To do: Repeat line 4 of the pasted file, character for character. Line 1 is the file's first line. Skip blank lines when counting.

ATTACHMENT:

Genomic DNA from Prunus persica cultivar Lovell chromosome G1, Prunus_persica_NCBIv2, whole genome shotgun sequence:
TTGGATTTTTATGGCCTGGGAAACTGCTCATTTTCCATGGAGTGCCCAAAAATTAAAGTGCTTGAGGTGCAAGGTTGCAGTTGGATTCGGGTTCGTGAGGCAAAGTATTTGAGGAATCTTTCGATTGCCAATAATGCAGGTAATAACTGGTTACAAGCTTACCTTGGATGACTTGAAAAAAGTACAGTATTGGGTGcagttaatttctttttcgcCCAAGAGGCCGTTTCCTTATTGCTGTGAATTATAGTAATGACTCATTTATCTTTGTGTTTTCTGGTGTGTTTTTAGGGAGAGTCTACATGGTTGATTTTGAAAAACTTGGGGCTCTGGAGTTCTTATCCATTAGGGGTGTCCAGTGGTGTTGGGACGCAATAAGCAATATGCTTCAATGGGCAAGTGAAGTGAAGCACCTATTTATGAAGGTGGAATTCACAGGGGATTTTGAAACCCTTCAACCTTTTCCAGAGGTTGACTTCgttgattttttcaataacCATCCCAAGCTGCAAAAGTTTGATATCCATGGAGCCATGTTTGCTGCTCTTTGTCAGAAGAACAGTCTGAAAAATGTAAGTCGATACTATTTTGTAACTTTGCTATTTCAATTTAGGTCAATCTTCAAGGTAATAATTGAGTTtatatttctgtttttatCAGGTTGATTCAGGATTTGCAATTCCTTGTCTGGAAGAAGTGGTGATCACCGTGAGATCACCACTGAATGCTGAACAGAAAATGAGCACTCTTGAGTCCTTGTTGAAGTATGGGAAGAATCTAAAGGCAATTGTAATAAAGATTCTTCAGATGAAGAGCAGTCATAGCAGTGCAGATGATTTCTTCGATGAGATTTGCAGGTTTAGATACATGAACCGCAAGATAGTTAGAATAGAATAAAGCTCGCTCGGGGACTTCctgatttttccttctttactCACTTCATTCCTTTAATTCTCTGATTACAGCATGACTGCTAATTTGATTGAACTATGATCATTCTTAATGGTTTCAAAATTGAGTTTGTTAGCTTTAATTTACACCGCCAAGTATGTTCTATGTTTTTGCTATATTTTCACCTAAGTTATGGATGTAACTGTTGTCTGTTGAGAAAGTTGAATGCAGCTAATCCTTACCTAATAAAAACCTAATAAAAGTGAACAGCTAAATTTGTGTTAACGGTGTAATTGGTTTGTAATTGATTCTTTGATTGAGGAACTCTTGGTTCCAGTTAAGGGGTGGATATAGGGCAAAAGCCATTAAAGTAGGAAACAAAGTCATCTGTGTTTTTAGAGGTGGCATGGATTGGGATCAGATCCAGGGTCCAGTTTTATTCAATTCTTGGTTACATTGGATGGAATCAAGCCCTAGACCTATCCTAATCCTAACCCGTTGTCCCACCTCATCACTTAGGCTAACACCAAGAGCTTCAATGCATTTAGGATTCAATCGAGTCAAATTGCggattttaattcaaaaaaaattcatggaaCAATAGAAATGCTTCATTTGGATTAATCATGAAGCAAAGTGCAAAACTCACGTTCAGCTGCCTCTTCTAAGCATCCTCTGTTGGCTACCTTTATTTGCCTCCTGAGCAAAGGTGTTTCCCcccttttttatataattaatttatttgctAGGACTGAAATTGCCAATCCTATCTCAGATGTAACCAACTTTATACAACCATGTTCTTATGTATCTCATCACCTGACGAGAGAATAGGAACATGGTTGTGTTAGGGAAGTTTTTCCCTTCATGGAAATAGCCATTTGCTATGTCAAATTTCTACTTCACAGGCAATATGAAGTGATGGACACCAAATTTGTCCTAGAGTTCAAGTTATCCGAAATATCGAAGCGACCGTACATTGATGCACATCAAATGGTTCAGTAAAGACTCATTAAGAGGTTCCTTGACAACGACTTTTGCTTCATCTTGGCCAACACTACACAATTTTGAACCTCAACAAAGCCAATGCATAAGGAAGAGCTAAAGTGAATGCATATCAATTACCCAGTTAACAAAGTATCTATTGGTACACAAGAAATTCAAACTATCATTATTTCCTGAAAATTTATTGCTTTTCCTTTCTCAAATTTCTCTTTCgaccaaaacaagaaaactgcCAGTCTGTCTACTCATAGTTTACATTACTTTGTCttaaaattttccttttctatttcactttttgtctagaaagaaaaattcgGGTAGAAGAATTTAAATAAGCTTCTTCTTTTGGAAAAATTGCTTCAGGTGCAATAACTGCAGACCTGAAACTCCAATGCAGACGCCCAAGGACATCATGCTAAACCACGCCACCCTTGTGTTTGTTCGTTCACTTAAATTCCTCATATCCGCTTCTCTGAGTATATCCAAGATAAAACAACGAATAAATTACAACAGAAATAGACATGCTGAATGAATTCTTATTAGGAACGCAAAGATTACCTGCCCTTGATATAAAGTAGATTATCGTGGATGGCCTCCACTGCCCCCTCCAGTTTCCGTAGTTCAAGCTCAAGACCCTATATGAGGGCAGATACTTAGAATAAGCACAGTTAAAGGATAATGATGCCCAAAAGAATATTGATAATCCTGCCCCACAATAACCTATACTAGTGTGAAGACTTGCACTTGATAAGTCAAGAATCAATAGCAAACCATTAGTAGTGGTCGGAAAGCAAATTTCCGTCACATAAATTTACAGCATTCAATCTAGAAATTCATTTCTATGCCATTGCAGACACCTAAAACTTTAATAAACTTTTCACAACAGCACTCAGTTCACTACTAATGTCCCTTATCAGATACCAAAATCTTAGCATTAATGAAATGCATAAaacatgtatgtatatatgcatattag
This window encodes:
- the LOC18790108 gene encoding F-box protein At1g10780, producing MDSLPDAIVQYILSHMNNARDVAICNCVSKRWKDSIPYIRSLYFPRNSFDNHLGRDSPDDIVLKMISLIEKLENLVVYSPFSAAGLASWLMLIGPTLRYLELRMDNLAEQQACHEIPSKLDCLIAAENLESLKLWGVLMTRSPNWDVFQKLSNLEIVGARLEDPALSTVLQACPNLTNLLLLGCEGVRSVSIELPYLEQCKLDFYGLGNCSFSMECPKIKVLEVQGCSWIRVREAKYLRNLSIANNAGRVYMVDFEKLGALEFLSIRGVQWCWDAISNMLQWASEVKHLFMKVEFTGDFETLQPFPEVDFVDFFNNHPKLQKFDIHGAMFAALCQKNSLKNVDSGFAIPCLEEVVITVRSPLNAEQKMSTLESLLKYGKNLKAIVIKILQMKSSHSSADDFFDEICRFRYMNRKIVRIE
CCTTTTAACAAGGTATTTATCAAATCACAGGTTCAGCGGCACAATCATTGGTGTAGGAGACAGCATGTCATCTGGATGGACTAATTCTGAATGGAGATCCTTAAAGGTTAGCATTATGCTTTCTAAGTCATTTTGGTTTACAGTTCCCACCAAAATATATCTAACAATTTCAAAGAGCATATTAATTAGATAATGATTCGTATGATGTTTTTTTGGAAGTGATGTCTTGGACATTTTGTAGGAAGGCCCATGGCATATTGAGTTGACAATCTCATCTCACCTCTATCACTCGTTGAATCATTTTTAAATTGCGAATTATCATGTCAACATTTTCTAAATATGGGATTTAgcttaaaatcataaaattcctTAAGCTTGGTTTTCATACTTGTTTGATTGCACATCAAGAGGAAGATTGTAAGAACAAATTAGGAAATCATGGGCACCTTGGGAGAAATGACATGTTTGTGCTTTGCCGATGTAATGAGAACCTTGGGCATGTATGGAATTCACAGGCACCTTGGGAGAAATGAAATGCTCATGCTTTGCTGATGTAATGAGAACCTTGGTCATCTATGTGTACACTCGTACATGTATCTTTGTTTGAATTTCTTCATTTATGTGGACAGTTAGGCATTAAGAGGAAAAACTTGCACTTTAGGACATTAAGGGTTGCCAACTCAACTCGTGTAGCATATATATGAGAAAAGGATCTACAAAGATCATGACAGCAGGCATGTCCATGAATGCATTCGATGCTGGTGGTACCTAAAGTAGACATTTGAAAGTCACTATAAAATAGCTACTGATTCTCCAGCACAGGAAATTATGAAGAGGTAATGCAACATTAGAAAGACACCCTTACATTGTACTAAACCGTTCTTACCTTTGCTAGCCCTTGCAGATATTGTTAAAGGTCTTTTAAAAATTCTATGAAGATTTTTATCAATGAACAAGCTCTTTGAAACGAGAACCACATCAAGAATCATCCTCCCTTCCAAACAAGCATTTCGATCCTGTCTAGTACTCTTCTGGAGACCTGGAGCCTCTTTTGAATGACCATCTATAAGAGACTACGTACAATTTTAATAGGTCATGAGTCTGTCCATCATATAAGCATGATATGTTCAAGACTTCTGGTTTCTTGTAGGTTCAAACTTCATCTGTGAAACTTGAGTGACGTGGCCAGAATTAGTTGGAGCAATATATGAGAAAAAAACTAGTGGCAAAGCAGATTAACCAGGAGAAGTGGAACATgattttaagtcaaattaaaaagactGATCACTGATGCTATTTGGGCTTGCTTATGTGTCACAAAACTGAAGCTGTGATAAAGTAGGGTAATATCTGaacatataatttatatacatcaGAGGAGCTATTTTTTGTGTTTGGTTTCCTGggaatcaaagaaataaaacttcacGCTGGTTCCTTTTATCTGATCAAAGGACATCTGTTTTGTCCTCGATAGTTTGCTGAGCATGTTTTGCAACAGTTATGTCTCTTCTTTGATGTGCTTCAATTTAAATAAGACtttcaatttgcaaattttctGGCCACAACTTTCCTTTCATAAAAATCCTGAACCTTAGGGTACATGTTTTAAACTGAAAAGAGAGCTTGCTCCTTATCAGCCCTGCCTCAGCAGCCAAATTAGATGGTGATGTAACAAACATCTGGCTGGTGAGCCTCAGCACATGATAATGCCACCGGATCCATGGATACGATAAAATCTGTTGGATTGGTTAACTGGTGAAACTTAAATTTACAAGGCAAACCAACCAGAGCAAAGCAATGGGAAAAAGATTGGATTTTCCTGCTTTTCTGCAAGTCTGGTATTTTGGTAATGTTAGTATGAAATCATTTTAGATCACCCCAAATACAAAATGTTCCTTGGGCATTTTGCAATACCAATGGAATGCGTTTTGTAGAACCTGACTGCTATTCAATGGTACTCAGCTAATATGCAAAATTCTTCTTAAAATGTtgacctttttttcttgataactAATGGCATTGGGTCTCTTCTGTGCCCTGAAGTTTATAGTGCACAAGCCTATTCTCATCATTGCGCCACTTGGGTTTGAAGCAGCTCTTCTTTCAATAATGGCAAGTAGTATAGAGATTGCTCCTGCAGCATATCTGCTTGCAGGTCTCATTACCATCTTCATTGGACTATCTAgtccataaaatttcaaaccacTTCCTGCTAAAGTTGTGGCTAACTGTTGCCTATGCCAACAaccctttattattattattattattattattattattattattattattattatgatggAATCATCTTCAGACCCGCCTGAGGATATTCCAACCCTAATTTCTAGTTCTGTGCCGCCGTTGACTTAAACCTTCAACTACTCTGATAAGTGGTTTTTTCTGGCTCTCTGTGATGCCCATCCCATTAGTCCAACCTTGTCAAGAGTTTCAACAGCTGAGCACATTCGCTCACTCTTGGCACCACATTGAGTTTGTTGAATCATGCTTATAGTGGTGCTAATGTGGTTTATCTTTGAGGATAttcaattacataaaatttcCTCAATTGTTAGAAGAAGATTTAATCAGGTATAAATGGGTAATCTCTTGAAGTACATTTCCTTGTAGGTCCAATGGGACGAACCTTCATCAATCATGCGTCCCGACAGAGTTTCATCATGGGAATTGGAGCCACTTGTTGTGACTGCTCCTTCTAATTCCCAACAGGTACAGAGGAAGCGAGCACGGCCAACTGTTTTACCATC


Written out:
- the LOC18790108 gene encoding F-box protein At1g10780, producing MDSLPDAIVQYILSHMNNARDVAICNCVSKRWKDSIPYIRSLYFPRNSFDNHLGRDSPDDIVLKMISLIEKLENLVVYSPFSAAGLASWLMLIGPTLRYLELRMDNLAEQQACHEIPSKLDCLIAAENLESLKLWGVLMTRSPNWDVFQKLSNLEIVGARLEDPALSTVLQACPNLTNLLLLGCEGVRSVSIELPYLEQCKLDFYGLGNCSFSMECPKIKVLEVQGCSWIRVREAKYLRNLSIANNAGRVYMVDFEKLGALEFLSIRGVQWCWDAISNMLQWASEVKHLFMKVEFTGDFETLQPFPEVDFVDFFNNHPKLQKFDIHGAMFAALCQKNSLKNVDSGFAIPCLEEVVITVRSPLNAEQKMSTLESLLKYGKNLKAIVIKILQMKSSHSSADDFFDEICRFRYMNRKIVRIE